With support from industry heavyweights like Google, Apple, Microsoft, and Facebook, analysts predict the AR market in the US could reach $50 billion USD (see chart below) in annual sales by 2021. Global growth is expected to reach 90 billion USD annually by the same time. With such a big opportunity for revenue generation, it’s no wonder that nearly every tech brand is looking for a way to grab their share of this promising market.

The question for content producing companies is not should they create AR content, but how will they manage the complex relationships between content assets in a world of layers. Add localization and translation to the mix, and the need for powerful, enterprise-wide content management becomes clear.

 

Artificial Intelligence and Work: Preparing for the Fourth Industrial Revolution

The Fourth Industrial Revolution

We’re at the beginning of what some analysts call The Fourth Industrial Revolution—sometimes referred to as Industry 4.0—the marriage of advanced manufacturing techniques with artificial intelligence (AI) and the Internet of Things (IoT). The goal is to produce a hyper-efficient, automated, interconnected system capable of communicating, analyzing, and using information to drive progress.

There’s a lot of talk about the impact of Industry 4.0 on jobs and the future of work. It’s a newsworthy topic that has made its way into the daily media cycle, particularly as some investors predict more automation and fewer jobs in the future.

What is AI?

According to the Google dictionary, “Artificial intelligence is the theory and development of computer systems able to perform tasks that normally require human intelligence, such as visual perception, speech recognition, decision-making, and translation between languages.”

AI is not a discrete technology. It’s a constellation of technologies that mimic behaviors and cognitive abilities associated with humans, such as rationalizing, reasoning, problem-solving and learning. Being able to sense, comprehend, and automatically act upon what is learned—without being explicitly programmed to do so—is what makes AI more powerful than traditional computing technologies.

Some of the most popular AI technologies are:

  • Speech Recognition — transforms human speech to text and other machine-readable formats
  • Natural Language Processing and Text Analytics — makes it possible for computers to understand sentence structure, intent, meaning, and sentiment
  • Machine Learning Systems — algorithms that learn and make predictions based on patterns in data
  • Decision Management — automated decision-making engines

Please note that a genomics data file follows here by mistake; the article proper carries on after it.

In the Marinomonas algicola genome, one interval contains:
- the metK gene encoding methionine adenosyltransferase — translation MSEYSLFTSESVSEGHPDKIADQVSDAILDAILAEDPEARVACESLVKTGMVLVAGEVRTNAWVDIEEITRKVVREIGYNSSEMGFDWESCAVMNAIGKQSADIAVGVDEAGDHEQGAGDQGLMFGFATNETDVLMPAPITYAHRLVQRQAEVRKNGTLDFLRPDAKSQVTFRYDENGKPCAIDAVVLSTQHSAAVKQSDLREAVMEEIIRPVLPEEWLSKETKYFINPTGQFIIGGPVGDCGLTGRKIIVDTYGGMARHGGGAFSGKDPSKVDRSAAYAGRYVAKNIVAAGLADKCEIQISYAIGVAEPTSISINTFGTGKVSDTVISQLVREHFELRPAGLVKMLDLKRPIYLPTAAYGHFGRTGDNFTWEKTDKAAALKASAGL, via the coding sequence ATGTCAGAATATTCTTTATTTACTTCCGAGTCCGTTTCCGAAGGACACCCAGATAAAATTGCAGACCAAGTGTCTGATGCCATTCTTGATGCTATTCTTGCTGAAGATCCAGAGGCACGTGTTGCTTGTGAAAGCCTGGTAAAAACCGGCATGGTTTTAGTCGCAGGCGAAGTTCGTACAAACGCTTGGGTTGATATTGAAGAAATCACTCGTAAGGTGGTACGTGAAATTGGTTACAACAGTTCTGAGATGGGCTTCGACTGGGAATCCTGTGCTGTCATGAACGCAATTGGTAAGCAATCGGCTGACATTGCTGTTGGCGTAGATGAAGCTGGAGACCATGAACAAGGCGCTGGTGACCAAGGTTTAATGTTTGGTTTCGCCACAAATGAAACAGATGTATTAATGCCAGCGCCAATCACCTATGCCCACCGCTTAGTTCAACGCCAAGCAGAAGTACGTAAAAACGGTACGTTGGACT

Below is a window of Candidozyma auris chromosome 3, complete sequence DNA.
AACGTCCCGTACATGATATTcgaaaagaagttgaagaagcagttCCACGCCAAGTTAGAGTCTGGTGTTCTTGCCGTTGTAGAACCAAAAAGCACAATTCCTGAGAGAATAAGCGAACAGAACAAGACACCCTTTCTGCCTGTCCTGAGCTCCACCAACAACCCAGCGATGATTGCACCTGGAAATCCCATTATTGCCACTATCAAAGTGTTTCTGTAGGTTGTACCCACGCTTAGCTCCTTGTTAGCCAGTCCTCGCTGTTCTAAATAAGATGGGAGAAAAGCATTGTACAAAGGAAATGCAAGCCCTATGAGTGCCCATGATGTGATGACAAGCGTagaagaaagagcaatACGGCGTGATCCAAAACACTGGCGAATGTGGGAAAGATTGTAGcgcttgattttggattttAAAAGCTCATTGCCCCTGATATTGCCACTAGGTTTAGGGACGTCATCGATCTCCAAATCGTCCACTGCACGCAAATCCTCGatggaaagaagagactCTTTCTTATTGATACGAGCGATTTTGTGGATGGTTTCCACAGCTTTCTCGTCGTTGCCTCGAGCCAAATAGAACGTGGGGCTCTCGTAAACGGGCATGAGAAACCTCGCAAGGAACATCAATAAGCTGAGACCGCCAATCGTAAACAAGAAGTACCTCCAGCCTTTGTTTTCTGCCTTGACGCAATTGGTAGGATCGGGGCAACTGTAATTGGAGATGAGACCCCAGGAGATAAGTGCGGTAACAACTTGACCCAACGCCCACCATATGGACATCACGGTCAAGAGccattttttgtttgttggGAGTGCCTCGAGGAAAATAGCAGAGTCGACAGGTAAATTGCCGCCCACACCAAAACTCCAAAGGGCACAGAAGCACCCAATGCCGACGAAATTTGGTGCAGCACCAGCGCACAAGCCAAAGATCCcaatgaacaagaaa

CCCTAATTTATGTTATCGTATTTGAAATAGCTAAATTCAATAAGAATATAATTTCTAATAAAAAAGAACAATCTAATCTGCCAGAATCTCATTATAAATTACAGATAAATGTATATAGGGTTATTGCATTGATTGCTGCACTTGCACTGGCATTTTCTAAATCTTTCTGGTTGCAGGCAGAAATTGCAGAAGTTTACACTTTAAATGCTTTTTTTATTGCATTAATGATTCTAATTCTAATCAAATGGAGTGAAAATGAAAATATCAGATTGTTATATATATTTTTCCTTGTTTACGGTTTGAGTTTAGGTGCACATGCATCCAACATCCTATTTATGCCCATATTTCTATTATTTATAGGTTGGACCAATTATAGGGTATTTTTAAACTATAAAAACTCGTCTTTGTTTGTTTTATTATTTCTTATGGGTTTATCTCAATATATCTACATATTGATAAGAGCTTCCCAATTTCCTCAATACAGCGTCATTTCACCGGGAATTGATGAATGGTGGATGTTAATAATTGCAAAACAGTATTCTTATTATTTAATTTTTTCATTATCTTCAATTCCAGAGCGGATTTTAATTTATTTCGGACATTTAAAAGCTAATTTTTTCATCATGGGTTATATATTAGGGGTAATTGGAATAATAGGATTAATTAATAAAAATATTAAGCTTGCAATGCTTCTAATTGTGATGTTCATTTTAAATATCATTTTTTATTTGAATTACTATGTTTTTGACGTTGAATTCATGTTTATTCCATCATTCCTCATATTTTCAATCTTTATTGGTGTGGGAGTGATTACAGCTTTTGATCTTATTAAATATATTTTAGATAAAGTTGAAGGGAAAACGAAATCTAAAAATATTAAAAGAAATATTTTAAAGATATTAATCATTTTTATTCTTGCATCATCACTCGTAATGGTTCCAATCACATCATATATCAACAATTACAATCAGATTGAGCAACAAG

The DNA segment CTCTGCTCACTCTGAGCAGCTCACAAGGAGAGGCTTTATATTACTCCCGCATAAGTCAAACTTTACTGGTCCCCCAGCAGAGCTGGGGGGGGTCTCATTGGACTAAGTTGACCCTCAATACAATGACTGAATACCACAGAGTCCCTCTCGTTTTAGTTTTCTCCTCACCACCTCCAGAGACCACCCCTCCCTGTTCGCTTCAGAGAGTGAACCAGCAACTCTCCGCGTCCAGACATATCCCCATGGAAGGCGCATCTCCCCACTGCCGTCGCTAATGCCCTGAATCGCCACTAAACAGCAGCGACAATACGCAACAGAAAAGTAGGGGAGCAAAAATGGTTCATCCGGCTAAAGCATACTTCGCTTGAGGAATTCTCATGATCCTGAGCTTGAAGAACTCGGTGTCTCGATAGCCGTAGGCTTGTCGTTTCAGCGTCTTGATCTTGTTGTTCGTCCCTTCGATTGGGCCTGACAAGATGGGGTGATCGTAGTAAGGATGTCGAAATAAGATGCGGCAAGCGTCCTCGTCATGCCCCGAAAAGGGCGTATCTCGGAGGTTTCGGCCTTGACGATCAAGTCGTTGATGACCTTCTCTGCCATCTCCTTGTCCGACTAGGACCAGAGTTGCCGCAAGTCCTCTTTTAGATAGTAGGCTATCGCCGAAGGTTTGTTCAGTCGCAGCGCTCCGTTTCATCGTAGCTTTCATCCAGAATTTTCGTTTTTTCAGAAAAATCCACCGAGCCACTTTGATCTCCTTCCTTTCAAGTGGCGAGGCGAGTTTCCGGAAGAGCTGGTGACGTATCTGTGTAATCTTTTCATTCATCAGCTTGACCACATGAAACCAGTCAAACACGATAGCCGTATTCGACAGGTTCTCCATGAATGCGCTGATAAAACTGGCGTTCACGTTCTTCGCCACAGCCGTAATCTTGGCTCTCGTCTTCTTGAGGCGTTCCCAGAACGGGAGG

• Virtual Agents — chat bots and more advanced personal assistants like Amazon’s Alexa and Apple’s Siri

AI is with you already. There’s no escape.

No, robots will not organize a digital insurrection and take over the planet—at least, not any time soon. But, AI will usher in dramatic and significant changes to the way we live, work, and play.

Today, no matter where you look, AI is likely to be making a debut appearance. While previously limited to the fictional world of motion pictures, AI is making its way into almost every product, service, and technology imaginable. In fact, if you’re like many people, AI has been part of your life for a few years now:

And, if you own a smartphone, chances are, you have a helpful personal assistant powered by AI at your beck and call. Perhaps the most widely-known personal assistant, Siri, is now available across much of the Apple product line. Siri’s power increases by connecting it to Apple HomeKit, allowing you to communicate with—and control—connected smarthome devices from afar with your voice.

The impact of AI

AI evangelists often tout the potential benefits AI may have on business, education, and humanity as a whole, but some experts worry that it may also introduce significant negative repercussions if allowed to develop unabated. Just imagine the arms race that might occur with the introduction of autonomous weapons.

Fear of mass destruction—or a hostile robot takeover—aside, currently AI is being employed to solve some of the world’s toughest challenges:

In 2016, Gartner ranked AI as its number one strategic technology (for the second year in a row). Google, IBM, Salesforce, Amazon, and Apple have invested significantly in the development, purchase, and acquisition of AI technologies. And, the AI race is on inside global brands. According to research from Narrative Science, 38% of enterprises today report using AI. By 2018, that number is expected to grow to 62%.

With Fortune 1000 companies embracing AI in a major way, it is no surprise that AI will continue to be a growing influence on the technology front impacting jobs, automation, and productivity—all with touchpoints to the political landscape.